Inflation drops to 2.8%
Inflation fell to 2.8% in July, and is likely to be the "start of a sustained drop", according to Capital Economics.
The Office for National Statistics said air fare, clothing and recreation were the largest contributors to the 0.1% fall in the consumer prices index (CPI), which ran at 2.9% in June, while a rise in petrol and diesel prices offset it.
"Martin Beck, UK economist at Capital Economics, said it was "particularly encouraging" that the core rate of inflation, which is a more long-term measure, fell from 2.3% to 2%.
Beck added that signs of economic recovery and subdued price pressure indicate "further falls in inflation ahead".
But Aston Goodey, director at MGM Advantage, said the current rate of inflation will still leave UK households struggling to find at extra £18 billion a year in total to enjoy the same standard of living as they did the same time last year.
"Many people are struggling, feeling the constant pressure to find the extra money to trying to find savings elsewhere, especially when wage growth is subdued," he added, pointing to price increases in essentials such as energy, fuel and food.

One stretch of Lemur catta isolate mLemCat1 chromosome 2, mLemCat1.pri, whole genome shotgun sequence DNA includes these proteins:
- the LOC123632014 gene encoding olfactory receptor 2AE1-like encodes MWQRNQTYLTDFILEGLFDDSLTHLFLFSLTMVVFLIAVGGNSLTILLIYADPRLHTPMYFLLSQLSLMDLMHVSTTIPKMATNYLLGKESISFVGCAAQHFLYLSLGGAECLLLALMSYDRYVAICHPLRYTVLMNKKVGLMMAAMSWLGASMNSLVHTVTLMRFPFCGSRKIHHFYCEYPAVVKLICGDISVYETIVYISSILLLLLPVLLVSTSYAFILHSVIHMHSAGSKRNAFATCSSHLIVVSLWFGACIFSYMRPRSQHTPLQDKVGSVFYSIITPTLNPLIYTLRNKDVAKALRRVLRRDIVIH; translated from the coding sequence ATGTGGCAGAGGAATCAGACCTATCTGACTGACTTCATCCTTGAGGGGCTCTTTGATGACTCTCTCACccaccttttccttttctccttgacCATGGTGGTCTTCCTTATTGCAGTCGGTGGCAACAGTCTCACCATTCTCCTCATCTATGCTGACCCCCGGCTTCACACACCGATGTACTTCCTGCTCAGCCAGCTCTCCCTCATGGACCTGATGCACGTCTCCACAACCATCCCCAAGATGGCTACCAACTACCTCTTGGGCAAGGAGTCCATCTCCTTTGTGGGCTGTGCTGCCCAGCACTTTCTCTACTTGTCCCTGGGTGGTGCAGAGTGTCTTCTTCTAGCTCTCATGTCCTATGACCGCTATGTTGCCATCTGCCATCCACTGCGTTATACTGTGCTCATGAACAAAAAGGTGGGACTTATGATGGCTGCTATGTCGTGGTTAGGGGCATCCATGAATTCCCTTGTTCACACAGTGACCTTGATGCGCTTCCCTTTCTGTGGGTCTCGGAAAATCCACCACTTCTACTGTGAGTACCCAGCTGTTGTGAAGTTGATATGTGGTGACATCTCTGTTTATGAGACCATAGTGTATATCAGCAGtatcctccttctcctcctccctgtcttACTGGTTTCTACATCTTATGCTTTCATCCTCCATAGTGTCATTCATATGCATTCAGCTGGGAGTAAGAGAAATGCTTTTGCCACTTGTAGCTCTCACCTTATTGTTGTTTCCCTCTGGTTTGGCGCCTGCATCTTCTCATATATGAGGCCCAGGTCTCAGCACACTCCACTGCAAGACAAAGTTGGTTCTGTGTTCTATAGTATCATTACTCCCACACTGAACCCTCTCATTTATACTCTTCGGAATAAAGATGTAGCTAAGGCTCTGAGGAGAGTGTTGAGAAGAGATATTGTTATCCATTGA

This article was written for our sister website Money Observer
An increase in the general level of prices that persists over a period of time. The inflation rate is a measure of the average change over a period, usually 12 months. If inflation is up 4%, this means the price of products and services is 4% higher than a year earlier, requiring we spend and extra 4% to buy the same things we bought 12 months ago and that any savings and investments must generate 4% (after any taxes) to keep pace with inflation. Since 2003, the Bank of England has used the consumer prices index (CPI) as its official measure of inflation (see also retail prices index).
The Consumer Price Index is the official measure of inflation adopted by the government to set its target. When commentators refer to changes in inflation, they’re actually referring to the CPI. In the June 2010 Budget, Chancellor announced the government’s intention to also use the CPI for the price indexation of benefits, tax credits and public sector pensions from April 2011. (See also Retail Prices Index).